Both vast and peaceful, the Swartberg Nature Reserve is a fantastic place for hikers and botanists. It is flanked to the north by Gamkapoort Nature Reserve, and to the west by Towerkop Nature Reserve – neither of these are open to the public, but we don’t think you’ll find the 120,000 hectares that make up the Swartberg reserve too limiting, and the other two parks only add to the sense of space.
Swartberg Nature Reserve is a world heritage site, renowned for its biodiversity as well as the wonderful hiking trail that takes its name. For the trail, there are a couple of starting-point options, and it generally takes about five days to traverse. If you are a keen hiker (it’s a challenging walk) then this is a wonderful way to explore the reserve, taking you through exemplary fynbos and past blooming proteas. Pass each night in a simple but comfortable hut, fitted with beds and the bare necessities. Sit around the braai area with fellow walkers and swap stories and pictures from your trip so far, or simply lie back and stare at the stars. If it’s a cloudless night, we can guarantee they will be spectacular.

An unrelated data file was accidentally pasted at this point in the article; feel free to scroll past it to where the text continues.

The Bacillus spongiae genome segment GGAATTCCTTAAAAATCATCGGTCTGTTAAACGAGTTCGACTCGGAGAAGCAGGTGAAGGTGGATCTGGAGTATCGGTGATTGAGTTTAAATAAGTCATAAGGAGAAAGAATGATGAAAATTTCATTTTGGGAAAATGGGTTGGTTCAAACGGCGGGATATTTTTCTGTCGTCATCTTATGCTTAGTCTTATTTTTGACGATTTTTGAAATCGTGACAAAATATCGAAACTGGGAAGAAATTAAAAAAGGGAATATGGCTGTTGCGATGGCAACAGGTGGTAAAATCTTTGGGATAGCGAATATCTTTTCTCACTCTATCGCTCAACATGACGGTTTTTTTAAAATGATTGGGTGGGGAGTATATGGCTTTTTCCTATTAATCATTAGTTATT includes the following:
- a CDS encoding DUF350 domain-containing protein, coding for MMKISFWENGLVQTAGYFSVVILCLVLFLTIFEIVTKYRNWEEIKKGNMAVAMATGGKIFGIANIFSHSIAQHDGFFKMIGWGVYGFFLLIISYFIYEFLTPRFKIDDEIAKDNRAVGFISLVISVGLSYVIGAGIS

The trail takes you near to the Cango Caves, and while these are slightly more frequented by tourists, they are definitely worth popping in to see if you have the time. Generally, it is advised that you don’t hike the trail in winter (July and August) unless you are extremely experienced and have all the right equipment. It can get very, very cold and potentially stormy with rapidly changing weather.
Make it happen
If you would like to plan a trip to South Africa, get in touch with our local experts who are extremely knowledgeable on the destination and can plan your perfect holiday, be that on or off the beaten path. If you would like to speak to someone in the TravelLocal office, please call +44 (0)117 325 7898.